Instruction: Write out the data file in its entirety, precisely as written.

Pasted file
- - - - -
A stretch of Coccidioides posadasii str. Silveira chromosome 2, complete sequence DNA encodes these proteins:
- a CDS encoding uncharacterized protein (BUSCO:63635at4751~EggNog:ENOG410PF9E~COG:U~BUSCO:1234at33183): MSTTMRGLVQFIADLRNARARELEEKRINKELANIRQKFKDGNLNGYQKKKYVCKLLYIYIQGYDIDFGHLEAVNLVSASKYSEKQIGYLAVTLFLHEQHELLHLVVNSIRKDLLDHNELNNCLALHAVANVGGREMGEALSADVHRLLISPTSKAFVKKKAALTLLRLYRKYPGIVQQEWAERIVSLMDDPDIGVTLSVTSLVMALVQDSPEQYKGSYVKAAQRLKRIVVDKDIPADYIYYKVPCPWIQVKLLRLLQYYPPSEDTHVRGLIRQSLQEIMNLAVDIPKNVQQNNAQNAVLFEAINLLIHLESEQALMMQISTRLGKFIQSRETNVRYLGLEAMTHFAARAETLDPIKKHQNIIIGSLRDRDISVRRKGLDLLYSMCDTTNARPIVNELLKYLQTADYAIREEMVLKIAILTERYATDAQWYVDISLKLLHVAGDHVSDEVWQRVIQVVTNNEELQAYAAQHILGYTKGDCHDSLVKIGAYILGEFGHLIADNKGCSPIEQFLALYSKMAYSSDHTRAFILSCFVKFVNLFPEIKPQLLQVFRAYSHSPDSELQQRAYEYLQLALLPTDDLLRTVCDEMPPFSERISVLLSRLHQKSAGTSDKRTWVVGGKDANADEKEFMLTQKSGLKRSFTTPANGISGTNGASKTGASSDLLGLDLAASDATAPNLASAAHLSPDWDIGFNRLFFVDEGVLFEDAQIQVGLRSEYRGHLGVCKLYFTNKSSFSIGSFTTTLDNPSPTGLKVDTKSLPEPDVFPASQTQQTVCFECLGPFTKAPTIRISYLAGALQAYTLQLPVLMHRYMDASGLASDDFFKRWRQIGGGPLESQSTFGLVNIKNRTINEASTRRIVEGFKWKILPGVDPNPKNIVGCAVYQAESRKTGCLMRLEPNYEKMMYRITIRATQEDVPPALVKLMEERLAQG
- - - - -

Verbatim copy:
A stretch of Coccidioides posadasii str. Silveira chromosome 2, complete sequence DNA encodes these proteins:
- a CDS encoding uncharacterized protein (BUSCO:63635at4751~EggNog:ENOG410PF9E~COG:U~BUSCO:1234at33183): MSTTMRGLVQFIADLRNARARELEEKRINKELANIRQKFKDGNLNGYQKKKYVCKLLYIYIQGYDIDFGHLEAVNLVSASKYSEKQIGYLAVTLFLHEQHELLHLVVNSIRKDLLDHNELNNCLALHAVANVGGREMGEALSADVHRLLISPTSKAFVKKKAALTLLRLYRKYPGIVQQEWAERIVSLMDDPDIGVTLSVTSLVMALVQDSPEQYKGSYVKAAQRLKRIVVDKDIPADYIYYKVPCPWIQVKLLRLLQYYPPSEDTHVRGLIRQSLQEIMNLAVDIPKNVQQNNAQNAVLFEAINLLIHLESEQALMMQISTRLGKFIQSRETNVRYLGLEAMTHFAARAETLDPIKKHQNIIIGSLRDRDISVRRKGLDLLYSMCDTTNARPIVNELLKYLQTADYAIREEMVLKIAILTERYATDAQWYVDISLKLLHVAGDHVSDEVWQRVIQVVTNNEELQAYAAQHILGYTKGDCHDSLVKIGAYILGEFGHLIADNKGCSPIEQFLALYSKMAYSSDHTRAFILSCFVKFVNLFPEIKPQLLQVFRAYSHSPDSELQQRAYEYLQLALLPTDDLLRTVCDEMPPFSERISVLLSRLHQKSAGTSDKRTWVVGGKDANADEKEFMLTQKSGLKRSFTTPANGISGTNGASKTGASSDLLGLDLAASDATAPNLASAAHLSPDWDIGFNRLFFVDEGVLFEDAQIQVGLRSEYRGHLGVCKLYFTNKSSFSIGSFTTTLDNPSPTGLKVDTKSLPEPDVFPASQTQQTVCFECLGPFTKAPTIRISYLAGALQAYTLQLPVLMHRYMDASGLASDDFFKRWRQIGGGPLESQSTFGLVNIKNRTINEASTRRIVEGFKWKILPGVDPNPKNIVGCAVYQAESRKTGCLMRLEPNYEKMMYRITIRATQEDVPPALVKLMEERLAQG